need for a sense of ( 5 ) self -achievement. 

It is Betty Friedan's opinion that many women are 
prevented from moving to this last stage of maturity by 
the pressures of society which rule off many areas of ac- 
tivity as not being "feminine." By heeding these pres- 
sures, women fail to find "fulfillment" or self-actualiza- 
tion or self-achievement which is what we aim toward 
all through life. 

Mrs. Karnes stressed the point tha: Betty Friedan is 
writing only to the 50% of females who have intelligence 
quotients of 100 or above; that she is speaking of achieve- 
ment, not as a mother or wife, bur as her self, as the 
unique human she is. 

From experience, Mrs. Karnes spoke of life as a pie 
that is sliced and used up each day. The slice needed by 
the children rapidly grows smaller with passing time. What 
happens to all the left over pie? 

To the quick insistance by the students that making 
(Continued on page 8) 


To Be Exceptional 



Kate Wurreschke 

The discussion on the foregoing pages is current 
and topical but it is not new to Salem girls. 

On January 13, 1965, Miss Kate Wurreschke, Class 
of 1896, died at the age of 85. To her sister, Naomi 
Wurreschke Walker 'OS and to all "Miss Kate's" numerous 
friends, we express sorrow in her long illness and her 
death. Yet, at the same time, we must be glad with them 
for the influence of her valuable life. 

The quote with which this Bulletin began is not from 
Betty Friedan's Fefninine Mystique or from any modern 
sociologist or psychologist. It is from Kate Wurreschke. In 
her day she would have loved a chance to speak to the 
points raised on Salem's campus by Dr. Gramley's speech 
and Betty Friedan's visit. And she would have been well- 
worth hearing. 

Read the quote again. And then read what the Win- 
ston-Salem Journal had to say about Miss Kate. 

* * * 

From the Journal 1-14-65: 

When she wrote in 1941 about this urge (with which 
women are possessed), she recalled stepping into situa- 
tions where women before had not tread. Her life was one 
of many pursuits. 

Miss Wurreschke was born in Salem to Ludwig 
Bernhard and Josephine Alector Wurreschke. Her father 
was a minister and professor at Salem Boys School and 
Salem Female Academy. Her mother taught at the academy. 

Miss Wurreschke graduated from Salem College in 

Her early life was spent as a secretary and court 
stenographer. She recalled that she was the first woman 
to work in a bank here, being employed by Col. W. A. 
Blair at People's National Bank. 

Miss Kate also worked during World War I as a 
clerk for the Southern Railway. Of this experience she 
once said, "No girl had ever been employed in a railway 
office in this city and this was quite a daring step. Before 
I left I had done just about every kind of railway station 
work, except trucking freight." 

She was the first woman to work for Col. J. L. Lud-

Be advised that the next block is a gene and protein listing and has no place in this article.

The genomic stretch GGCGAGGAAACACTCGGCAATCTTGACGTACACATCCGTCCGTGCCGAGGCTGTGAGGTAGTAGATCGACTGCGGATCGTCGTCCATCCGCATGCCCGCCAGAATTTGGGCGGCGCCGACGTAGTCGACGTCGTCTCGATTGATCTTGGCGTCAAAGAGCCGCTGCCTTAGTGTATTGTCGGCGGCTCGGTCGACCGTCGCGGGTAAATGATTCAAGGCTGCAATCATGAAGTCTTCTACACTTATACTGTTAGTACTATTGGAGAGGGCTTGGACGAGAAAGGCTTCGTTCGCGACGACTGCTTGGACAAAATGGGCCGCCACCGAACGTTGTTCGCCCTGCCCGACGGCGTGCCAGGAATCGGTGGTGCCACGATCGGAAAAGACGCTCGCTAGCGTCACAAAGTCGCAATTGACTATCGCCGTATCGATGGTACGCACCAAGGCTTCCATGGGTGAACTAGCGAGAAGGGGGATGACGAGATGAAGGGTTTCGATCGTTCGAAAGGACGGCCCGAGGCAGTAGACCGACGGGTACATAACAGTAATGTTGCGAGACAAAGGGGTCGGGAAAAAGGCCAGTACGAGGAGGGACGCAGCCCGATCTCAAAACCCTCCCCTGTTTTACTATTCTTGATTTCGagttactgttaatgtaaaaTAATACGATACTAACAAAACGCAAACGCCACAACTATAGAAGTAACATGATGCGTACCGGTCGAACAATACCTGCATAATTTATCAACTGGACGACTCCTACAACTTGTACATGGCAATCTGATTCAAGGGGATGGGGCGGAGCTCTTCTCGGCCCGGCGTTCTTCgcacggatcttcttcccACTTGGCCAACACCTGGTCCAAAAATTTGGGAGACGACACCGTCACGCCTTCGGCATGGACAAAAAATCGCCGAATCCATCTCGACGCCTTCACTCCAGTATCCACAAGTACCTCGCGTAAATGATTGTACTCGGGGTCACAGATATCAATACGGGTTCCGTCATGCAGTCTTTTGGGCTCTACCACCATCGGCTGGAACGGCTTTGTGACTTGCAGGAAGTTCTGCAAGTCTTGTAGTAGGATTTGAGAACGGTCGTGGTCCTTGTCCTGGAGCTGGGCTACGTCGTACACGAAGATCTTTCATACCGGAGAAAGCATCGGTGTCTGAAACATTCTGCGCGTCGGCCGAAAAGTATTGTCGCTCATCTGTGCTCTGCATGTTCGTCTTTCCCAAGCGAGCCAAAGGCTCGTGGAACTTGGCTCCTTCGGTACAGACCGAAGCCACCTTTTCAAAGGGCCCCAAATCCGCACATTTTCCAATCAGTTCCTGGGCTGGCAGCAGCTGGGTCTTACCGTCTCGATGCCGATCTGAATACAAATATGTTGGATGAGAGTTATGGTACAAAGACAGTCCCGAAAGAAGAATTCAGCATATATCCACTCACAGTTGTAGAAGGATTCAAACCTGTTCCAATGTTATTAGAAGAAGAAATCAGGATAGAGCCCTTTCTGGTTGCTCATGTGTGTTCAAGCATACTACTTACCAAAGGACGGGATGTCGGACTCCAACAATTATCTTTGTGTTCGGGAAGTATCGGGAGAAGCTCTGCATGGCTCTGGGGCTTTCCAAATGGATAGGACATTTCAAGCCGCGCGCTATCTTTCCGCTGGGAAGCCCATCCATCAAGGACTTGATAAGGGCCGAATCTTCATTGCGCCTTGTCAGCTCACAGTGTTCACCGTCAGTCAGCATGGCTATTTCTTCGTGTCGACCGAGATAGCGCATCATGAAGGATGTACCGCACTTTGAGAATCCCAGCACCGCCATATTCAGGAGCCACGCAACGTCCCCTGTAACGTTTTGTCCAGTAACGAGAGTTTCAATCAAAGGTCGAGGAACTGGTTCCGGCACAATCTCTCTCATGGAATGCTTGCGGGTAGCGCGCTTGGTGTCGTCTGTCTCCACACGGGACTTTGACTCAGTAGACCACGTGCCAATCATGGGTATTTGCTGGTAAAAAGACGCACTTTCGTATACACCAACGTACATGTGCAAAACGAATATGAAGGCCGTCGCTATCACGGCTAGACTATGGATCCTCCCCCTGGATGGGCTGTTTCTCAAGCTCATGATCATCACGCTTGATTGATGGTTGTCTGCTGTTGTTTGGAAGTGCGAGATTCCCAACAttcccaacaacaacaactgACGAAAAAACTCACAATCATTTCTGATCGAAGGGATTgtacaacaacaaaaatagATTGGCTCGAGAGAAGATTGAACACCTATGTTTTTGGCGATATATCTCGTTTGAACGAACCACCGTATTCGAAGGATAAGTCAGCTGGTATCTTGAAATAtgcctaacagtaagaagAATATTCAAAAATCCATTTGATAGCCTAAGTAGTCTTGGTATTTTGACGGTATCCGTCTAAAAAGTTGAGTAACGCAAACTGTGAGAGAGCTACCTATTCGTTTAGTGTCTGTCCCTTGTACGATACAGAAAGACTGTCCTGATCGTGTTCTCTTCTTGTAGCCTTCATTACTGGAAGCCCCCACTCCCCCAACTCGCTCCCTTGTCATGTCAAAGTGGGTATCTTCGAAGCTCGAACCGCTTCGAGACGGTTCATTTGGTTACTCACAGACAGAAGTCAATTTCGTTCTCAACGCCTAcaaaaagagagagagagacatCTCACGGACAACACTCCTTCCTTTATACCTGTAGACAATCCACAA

low, an outstanding civil engineer and designer, and she 
was a secretary to Mrs. R. J. Reynolds at one time. 

She later worked for the law firm of Manly and 
Hendren as a stenographer and court reporter. She said 
her work with the lawyers took her to various courts 

where she met "all the great lawyers and Superior Court 
judges. When they went out of town to court in those 
days, in a horse-drawn conveyance, they usually would 
stay in the town where court was being held for a week. 

"We would sit around a big wood fire at night and 
listen to all the big men discuss the political issues of the 
day," she once recalled. 

"I learned to stir a cooking pot with one hand and 
type a law brief with the other," Miss Kate said about a 
break in her career that kept her at home and away from 
the office. 

When she joined the Winston-Salem police depart- 
ment in 1914, she was the first woman employed in the 
police department. She recalled, the police chief told her 
the job was one of "variety." She learned quickly that she 
was secretary to the police chief, but also had to search 
women prisoners, serve as jail matron and investigate 
juvenile and family disputes. 

City Manager John Gold who was police chief when 
Miss Kate retired in 1945, said, "I remember Miss Kate 
well. I remember her as a really fine person and a really 
capable person. She was a great disciplinarian and very 
proud of her rating as lieutenant. 

"She had a great influence in the building of the 
police department during those years she was active in it. 
She was the juvenile officer and handled the women 

W. R. Burke, who was detective captain when Miss 
Kate retired, said, "I worked with her for 20-some years. 
When she started she did practically all the record work. 
She was secretary to Chief ( A.E. ) Thomas for a long 
while and she did all the correspondence and such records 
as we had until we started the records division. 

"Miss Kate was really a fireball in her day. She was 
a whiz-banger. She didn't always agree with us and we